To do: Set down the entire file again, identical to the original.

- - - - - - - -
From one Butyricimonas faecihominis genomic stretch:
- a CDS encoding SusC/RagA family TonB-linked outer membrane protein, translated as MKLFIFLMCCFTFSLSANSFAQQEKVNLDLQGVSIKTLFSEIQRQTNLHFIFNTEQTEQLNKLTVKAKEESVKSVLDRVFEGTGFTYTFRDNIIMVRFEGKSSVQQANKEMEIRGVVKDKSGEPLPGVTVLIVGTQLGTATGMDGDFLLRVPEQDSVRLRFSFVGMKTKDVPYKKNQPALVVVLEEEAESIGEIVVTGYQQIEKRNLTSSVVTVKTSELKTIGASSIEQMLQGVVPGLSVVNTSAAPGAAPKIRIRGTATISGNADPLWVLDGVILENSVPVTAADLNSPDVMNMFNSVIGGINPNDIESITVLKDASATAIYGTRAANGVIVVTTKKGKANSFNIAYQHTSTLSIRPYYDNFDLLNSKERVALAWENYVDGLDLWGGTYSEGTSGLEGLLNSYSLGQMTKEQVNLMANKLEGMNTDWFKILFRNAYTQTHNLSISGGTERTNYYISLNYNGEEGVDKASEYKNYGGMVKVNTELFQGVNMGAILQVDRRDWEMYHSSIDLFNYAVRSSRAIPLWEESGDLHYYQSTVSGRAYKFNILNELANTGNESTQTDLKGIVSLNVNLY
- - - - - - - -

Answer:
From one Butyricimonas faecihominis genomic stretch:
- a CDS encoding SusC/RagA family TonB-linked outer membrane protein, translated as MKLFIFLMCCFTFSLSANSFAQQEKVNLDLQGVSIKTLFSEIQRQTNLHFIFNTEQTEQLNKLTVKAKEESVKSVLDRVFEGTGFTYTFRDNIIMVRFEGKSSVQQANKEMEIRGVVKDKSGEPLPGVTVLIVGTQLGTATGMDGDFLLRVPEQDSVRLRFSFVGMKTKDVPYKKNQPALVVVLEEEAESIGEIVVTGYQQIEKRNLTSSVVTVKTSELKTIGASSIEQMLQGVVPGLSVVNTSAAPGAAPKIRIRGTATISGNADPLWVLDGVILENSVPVTAADLNSPDVMNMFNSVIGGINPNDIESITVLKDASATAIYGTRAANGVIVVTTKKGKANSFNIAYQHTSTLSIRPYYDNFDLLNSKERVALAWENYVDGLDLWGGTYSEGTSGLEGLLNSYSLGQMTKEQVNLMANKLEGMNTDWFKILFRNAYTQTHNLSISGGTERTNYYISLNYNGEEGVDKASEYKNYGGMVKVNTELFQGVNMGAILQVDRRDWEMYHSSIDLFNYAVRSSRAIPLWEESGDLHYYQSTVSGRAYKFNILNELANTGNESTQTDLKGIVSLNVNLY